Staff

Kimball Smith Series: "The Rise of Malignant Deterrence" with Richard Rhodes

Register below for a lecture by Richard Rhodes, historian and Pulitzer Prize-winning author of “The Making of the Atomic Bomb.” Light dinner will be provided. Yale community members of all disciplines and levels of expertise are encouraged to attend.

Co-sponsors: Physics Department, History Department.
Partners: Wright Laboratory, Political Science Department.
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Abstract

NPA Seminar: Lawrence Lee, The University of Tennessee, Knoxville, "What To Do When Nature is Unnatural"

Particle physics is now in an era where discovery will require thoughtful exploration, looking for highly motivated signatures that have, for one reason or another, failed our experimental searching. Beyond the notable discovery of the Higgs Boson, the LHC otherwise has not rewritten textbooks, despite all indications that there are new phenomena to be discovered. This talk will discuss some of those motivations and a few promising research thrusts that should lead to some answers to the Standard Model’s mysteries.

NPA Seminar: Ryan Plestid, Caltech, "Effective field theory for QED corrections to beta decay"

Precision beta decay experiments require high order QED corrections including the (very large) effects of the nuclear Coulomb field. In this talk I will present new work that explains how to construct a low-energy effective field theory for long-distance QED effects in beta decay. I will explain how:

WIDG Seminar: Tyler Johnson, Duke, "The COHERENT Neutrino Program and the First Search for Neutrino-Induced Nuclear Fission"

Over 50 years ago, it was predicted that it is possible to split an atom with a neutrino interaction, but there has never been a concerted experimental effort to confirm this phenomenon. The existence of this process would inform nuclear astrophysics, nuclear reactor monitoring and give a vantage into a process that bridges both the weak and strong fundamental interactions. This would add the neutrino to the selective group of particles confirmed to induce nuclear fission.

NPA Seminar: Gavin Morley, Warwick University, "Levitating microdiamonds towards creating a macroscopic superposition"

We magnetically levitate microdiamonds in vacuum, and the microdiamonds we have made contain single nitrogen-vacancy centres with the longest spin coherence times. We aim to use this setup to put a microdiamond into a macroscopic quantum superposition of being in two places at once. But what is the gravitational effect of a mass in such a superposition? Sougato Bose has proposed a way to probe this question experimentally: if gravity is quantum then it could entangle two microdiamonds that are each in spatial superpositions.

CANCELLED-NPA Seminar: Gabriele D'Amen, Brookhaven National Laboratory, "A story in four dimensions - The future of 4D detectors in High Energy Physics"

Our knowledge of the fundamental interactions governing the universe relies on our ability to accurately investigate the behavior of elementary particles. Whether they are electrons, photons or else, all particles walk their path in both time and space simultaneously, leaving behind a unique signature. In this seminar, I will review the most advanced methods to detect these spatio-temporal signatures using an old ally: the silicon crystal.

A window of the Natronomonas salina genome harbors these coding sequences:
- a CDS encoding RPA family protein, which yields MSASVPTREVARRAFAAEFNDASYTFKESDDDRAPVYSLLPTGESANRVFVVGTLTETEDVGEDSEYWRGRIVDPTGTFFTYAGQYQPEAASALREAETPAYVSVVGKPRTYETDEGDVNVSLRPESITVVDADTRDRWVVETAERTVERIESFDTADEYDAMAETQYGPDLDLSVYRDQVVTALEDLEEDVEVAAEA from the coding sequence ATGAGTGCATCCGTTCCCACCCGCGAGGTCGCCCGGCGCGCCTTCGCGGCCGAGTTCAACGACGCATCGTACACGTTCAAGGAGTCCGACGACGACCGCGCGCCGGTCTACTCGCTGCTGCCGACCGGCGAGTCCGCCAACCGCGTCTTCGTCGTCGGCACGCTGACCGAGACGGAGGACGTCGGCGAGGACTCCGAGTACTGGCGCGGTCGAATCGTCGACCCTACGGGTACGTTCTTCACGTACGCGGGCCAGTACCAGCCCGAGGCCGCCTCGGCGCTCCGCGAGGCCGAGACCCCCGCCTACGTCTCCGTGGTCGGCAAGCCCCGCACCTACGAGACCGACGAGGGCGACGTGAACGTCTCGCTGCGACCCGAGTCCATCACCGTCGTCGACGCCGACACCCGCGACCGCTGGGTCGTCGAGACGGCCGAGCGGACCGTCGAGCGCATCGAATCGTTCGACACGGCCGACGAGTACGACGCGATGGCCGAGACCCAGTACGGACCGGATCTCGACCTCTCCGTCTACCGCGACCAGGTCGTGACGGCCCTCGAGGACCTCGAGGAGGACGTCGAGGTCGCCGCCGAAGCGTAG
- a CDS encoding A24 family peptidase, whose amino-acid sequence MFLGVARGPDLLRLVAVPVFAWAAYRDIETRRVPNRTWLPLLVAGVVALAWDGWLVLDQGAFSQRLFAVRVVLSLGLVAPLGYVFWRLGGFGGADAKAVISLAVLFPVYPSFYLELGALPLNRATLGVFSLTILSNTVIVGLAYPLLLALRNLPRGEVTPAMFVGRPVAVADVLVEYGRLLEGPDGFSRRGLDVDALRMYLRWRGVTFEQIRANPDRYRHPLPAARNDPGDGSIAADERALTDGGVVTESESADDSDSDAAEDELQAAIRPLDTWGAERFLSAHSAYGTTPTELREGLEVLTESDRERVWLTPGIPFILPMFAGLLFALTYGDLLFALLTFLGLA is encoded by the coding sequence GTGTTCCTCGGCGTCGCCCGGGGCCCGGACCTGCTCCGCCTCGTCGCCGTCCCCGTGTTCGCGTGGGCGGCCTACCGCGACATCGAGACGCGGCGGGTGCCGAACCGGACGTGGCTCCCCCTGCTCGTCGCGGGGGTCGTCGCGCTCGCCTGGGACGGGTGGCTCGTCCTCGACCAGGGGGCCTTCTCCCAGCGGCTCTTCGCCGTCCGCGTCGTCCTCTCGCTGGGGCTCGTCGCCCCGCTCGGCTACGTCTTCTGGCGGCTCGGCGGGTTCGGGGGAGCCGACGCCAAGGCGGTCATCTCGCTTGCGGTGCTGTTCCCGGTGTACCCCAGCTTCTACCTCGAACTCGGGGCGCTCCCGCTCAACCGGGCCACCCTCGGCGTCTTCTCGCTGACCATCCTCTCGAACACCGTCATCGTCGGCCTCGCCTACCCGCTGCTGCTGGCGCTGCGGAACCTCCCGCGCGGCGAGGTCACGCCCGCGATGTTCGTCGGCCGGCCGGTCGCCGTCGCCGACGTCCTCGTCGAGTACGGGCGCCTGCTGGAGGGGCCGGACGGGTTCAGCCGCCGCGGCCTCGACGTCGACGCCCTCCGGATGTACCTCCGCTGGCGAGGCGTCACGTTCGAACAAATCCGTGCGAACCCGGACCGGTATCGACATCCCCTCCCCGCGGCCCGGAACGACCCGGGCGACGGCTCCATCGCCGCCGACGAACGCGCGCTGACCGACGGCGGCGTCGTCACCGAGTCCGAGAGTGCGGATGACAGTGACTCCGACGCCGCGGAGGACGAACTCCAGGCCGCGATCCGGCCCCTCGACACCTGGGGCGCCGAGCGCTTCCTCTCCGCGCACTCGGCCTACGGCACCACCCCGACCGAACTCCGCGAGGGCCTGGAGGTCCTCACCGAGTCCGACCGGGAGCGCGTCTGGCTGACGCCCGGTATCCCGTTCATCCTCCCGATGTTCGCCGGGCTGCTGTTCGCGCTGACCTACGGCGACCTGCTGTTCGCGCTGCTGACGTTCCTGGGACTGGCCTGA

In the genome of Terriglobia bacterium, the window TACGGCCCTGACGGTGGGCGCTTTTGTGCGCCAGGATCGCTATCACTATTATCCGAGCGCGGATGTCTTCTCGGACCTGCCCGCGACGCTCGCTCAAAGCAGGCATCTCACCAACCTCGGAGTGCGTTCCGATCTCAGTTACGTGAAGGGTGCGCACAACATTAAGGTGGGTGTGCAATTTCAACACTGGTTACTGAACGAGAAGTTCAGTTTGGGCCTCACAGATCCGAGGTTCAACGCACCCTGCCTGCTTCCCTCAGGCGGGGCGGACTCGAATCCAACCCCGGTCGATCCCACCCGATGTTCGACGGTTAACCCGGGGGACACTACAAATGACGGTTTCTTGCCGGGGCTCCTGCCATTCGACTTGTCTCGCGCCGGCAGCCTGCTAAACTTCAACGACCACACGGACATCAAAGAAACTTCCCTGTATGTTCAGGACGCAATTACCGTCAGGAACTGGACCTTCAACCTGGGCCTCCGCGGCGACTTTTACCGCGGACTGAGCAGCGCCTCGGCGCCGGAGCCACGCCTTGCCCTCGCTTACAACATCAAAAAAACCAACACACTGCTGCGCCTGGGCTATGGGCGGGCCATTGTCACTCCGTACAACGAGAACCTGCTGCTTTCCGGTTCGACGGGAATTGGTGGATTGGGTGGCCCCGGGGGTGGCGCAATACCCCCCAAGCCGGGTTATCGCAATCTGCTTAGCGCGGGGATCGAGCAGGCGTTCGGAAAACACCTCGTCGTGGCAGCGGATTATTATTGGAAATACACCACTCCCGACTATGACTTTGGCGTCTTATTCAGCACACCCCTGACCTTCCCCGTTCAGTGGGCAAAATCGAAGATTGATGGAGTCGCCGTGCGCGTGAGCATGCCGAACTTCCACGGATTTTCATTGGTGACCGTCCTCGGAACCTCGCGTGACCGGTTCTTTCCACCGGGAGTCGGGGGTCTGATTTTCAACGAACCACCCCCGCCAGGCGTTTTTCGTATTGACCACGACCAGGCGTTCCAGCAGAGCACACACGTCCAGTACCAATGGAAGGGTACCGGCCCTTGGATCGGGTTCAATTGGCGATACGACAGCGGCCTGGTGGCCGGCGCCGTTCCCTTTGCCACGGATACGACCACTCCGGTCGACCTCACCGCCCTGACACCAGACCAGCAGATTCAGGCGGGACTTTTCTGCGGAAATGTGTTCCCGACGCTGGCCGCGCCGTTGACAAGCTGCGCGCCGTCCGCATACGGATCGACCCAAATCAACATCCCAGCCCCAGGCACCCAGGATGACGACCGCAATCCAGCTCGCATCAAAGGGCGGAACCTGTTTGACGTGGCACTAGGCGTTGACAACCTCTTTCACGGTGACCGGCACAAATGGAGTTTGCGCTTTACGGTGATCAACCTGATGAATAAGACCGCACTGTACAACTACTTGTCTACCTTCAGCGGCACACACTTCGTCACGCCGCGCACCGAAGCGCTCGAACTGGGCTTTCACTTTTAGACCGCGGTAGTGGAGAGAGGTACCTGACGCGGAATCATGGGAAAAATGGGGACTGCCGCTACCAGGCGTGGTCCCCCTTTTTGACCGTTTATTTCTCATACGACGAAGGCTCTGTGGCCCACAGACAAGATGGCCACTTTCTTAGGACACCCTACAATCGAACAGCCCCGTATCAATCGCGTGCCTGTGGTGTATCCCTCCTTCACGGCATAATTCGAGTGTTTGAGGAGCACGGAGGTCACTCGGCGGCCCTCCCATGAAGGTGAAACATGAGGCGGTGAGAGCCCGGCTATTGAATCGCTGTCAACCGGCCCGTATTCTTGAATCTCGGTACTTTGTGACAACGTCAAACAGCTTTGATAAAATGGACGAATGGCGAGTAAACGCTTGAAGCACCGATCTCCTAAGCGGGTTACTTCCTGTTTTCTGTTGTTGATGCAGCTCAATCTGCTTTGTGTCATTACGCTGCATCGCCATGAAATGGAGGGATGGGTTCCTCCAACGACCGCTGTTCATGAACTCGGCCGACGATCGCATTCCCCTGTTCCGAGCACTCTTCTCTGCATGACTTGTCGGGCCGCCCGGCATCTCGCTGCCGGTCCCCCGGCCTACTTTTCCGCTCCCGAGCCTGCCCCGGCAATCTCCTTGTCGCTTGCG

Host: Arianna Garcia Caffaro

NPA Seminar: Seb Jones, UCL, "The QTNM collaboration: a project for absolute neutrino mass measurement"

The observation of neutrino oscillations provides proof of non-zero neutrino masses, something which was not predicted in the minimal Standard Model. However, these same neutrino oscillation experiments do not provide information on the absolute scale of the neutrino masses, which remain unknown. The neutrino masses are most directly accessed through those experiments which measure the shape of the beta-decay energy spectrum.

WIDG Seminar: Nathan Suri, Yale, "Weakly supervised training for optimal transport pileup mitigation strategies at hadron colliders"

On average, during Run 2 of the Large Hadron Collider (LHC), 30-50 simultaneous vertices yielding charged and neutral showers, otherwise known as pileup, were recorded per event. This number is expected to only increase at the High Luminosity LHC with predicted values as high as 200. As such, pileup presents a salient problem that, if not checked, hinders the search for new physics as well as Standard Model precision measurements such as jet energy, jet substructure, missing momentum, and lepton isolation.

WIDG Seminar: Bianka Meçaj, Yale, "Jet Substructure with Energy Correlators"

Many New Physics searches and QCD precision measurements at particle colliders involve the study of jet substructure for final state hadrons. Recently it has been understood that measuring correlation functions of energy flow operators inside a jet can be a very powerful tool for phenomenology, which naturally stems from first principles of quantum field theory. In this talk I will present a bridge between the vast theoretical progress made to understand the energy correlators from the field theory perspective and their practical implementation into the real world of hadron colliders.

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